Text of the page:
Carmarthen Town and Bangor City head into tomorrow’s play-off semi-finals as strong favourites to advance to the final, but despite fading in recent weeks, can Rhyl or Newtown spring an end-of-season surprise? I also take a look at the recently announced official team of the season.
The end of season play-offs arrive this weekend with four teams chasing after the remaining European spot in Welsh football, and it is hard to see past Carmarthen and Bangor reaching this year’s final – a season after both sides were dumped out at the semi-final stage.
Carmarthen and Bangor both have home advantage – albeit at Port Talbot’s GenQuip Stadium in Carmarthen’s case – and the host clubs will certainly favour their chances.
With respect, it’s been a season of overachievement at Rhyl and Newtown. The Lilywhites have a modestly assembled squad but have enjoyed an excellent return season back in the Welsh Premier League. Survival would’ve undoubtedly been Greg Strong’s prime objective this year but to have his side still challenging for Europe at this late stage of the season is a considerable achievement.
Make no bones about it, Rhyl are one of the biggest clubs within the Welsh system. League champions as recent as 2009, the club will be looking to re-establish themselves as one of the top sides in the league over the next few seasons, though I fear this is a season too soon for Rhyl to return to European soil.
Despite a solid campaign, there can be no denying Rhyl’s form has slipped away quite dramatically from that shown earlier this season. Hard-fought successive victories over Port Talbot, Airbus and Carmarthen, which earned Strong the manager of the month for February, now seem a long time ago with the side winless in eight and coming off six straight league defeats. It appears that a gruelling return season in the top-flight has hit them hard. Rhyl’s decline in form has not been helped by the absence of Steve Lewis, a hot-headed but instrumental figure in attack, who the Belle Vue club have sorely missed. Suspension and injury have not seen Lewis feature for Rhyl since March and a late fitness test will determine whether he will make the side to face Carmarthen and much of their hopes will pin on his availability.
This weekend’s televised fixture between Bangor and Newtown is more evenly poised but I still expect another home win. The Citizens are at full-strength barring long-term absentees Jamie Brewerton and Jamie Petrie and, like Newtown, they will feel revitalised with a two-week break since the final day of Welsh Premier League fixtures.
Two successive seasons without European football which be something of a underachievement at Bangor City and although the club have (wisely) cut their cloth accordingly, the Citizens are still very much remain one of the league heavyweights, so much so that a sense of expectation and pressure from the Nantporth crowd could prove to be a difficult obstacle for a Bangor squad, who’ve had a season of transition. The absence of broken-leg victim, Jamie Petrie, who’s enjoyed a solid first season at the club, will be a loss in the final-third for Bangor but I still think they have enough to overcome what can be a well-drilled Newtown outfit.
Newtown, similar to Rhyl, have seen their form suffer late in the season. The Robin’s inconsistency suggests that their small squad have become jaded at the back-end of the season and the decision not to add to their three January arrivals during the transfer window could now perhaps a regrettable one. Zach Evans has filled in well since injury curtailed Sean Evans’ season but offensively, Newtown now have little depth-wise.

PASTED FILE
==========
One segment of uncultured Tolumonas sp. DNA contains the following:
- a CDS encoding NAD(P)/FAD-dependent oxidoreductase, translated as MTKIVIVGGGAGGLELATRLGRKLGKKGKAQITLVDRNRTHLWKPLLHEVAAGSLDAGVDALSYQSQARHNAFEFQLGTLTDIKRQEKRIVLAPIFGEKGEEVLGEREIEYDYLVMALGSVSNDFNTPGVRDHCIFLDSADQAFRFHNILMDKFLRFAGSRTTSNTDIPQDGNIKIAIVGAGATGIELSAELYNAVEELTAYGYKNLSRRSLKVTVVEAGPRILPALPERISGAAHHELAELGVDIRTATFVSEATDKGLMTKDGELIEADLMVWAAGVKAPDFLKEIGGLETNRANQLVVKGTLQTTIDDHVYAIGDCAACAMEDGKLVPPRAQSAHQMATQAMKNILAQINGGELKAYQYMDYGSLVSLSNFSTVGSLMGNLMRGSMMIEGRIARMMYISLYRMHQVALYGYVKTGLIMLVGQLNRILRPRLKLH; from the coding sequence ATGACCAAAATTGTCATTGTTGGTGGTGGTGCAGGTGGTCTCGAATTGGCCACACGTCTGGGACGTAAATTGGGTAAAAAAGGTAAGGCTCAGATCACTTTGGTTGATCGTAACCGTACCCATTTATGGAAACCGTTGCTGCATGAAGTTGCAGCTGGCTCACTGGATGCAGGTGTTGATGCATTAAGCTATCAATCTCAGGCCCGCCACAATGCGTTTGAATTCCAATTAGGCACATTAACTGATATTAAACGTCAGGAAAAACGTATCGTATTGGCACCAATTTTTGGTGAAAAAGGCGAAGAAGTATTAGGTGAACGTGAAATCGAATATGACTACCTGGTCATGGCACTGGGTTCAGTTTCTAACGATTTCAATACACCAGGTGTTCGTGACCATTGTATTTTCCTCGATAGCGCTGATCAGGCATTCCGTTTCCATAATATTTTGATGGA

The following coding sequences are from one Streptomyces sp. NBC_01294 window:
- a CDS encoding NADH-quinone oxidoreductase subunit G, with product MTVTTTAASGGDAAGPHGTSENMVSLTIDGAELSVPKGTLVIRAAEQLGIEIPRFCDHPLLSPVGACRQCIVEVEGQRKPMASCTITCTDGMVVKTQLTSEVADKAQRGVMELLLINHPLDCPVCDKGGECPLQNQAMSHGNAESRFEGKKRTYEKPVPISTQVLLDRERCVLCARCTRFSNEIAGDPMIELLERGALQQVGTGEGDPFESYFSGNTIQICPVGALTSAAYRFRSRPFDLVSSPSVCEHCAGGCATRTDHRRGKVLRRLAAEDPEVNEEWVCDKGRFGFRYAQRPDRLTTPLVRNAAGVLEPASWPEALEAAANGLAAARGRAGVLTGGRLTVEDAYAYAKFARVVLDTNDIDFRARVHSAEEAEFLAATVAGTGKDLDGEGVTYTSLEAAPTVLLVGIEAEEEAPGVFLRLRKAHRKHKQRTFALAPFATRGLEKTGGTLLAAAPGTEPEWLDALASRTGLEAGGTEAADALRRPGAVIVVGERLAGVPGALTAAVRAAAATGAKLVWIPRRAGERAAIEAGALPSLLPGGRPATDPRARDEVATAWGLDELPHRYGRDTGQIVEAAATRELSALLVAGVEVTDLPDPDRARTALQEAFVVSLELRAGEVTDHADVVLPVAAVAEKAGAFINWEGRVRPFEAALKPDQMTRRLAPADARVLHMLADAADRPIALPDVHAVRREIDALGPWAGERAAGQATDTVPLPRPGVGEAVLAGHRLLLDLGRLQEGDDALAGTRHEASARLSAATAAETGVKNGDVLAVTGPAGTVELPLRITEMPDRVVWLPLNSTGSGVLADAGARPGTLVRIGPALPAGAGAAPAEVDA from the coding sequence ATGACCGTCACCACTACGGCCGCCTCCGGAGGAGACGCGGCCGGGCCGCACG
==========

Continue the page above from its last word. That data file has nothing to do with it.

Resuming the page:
Yet in a season which seen both Newtown and Rhyl reach the play-offs via the top-six, who am I to rule either side out of a place in the final?
TEAM OF THE SEASON
There were two glaring omissions from the official annual team of the season which was announced earlier this week.
Based on the collective votes of the twelve Welsh Premier League managers, the team of year was unveiled with champions TNS, unsurprisingly, leading the way with five players in the starting XI. The side was as follows: Paul Harrison (TNS); Declan Walker (BAN), Stuart Jones (ABR), Ian Kearney (AIR), Kai Edwards (TNS), Lewis Short (AIR); Sam Finley (TNS), Chris Venables (ABR), Chris Jones (TNS); Mike Wilde (TNS), Christian Doidge (CAR).
Though much of that team picks itself on merit, I was surprised to see the inclusion of Airbus UK’s Lewis Short. While not a snipe on his ability, injury ruled out the left-back for the duration of the second-half of the season and fellow Wingmaker Sam Hart proved to be a more than able deputy, and actually played more league games, so surely that would’ve made him a more fitting candidate?
I also found it strange why, given the current crop of quality midfielders currently playing in the league, why the team picks itself on a 5-3-2 formation – this is the only explanation I can give for why playmaker Tom Field, also from Airbus, missed out, and I personally would’ve opted for him ahead of TNS’ Chris Jones. Although Field did make it onto the reserve list – the complete omission of Aeron Edwards, who has performed magnificently in central midfield and at full-back this season for TNS is a complete surprise and is the biggest shock of all.
Finally, it’s good to see the Welsh Premier League engaging with fans, with supporters again being asked to name their team of the season – get selecting right here!
If anyone cares to see what my Welsh Premier team of the season is, I’ll tweet it ahead of tomorrow’s matches on @1matthewburgess. Feel free to send me yours and I’ll re-tweet them before kick-off.
Enjoy the play-offs and good luck if you’re involved.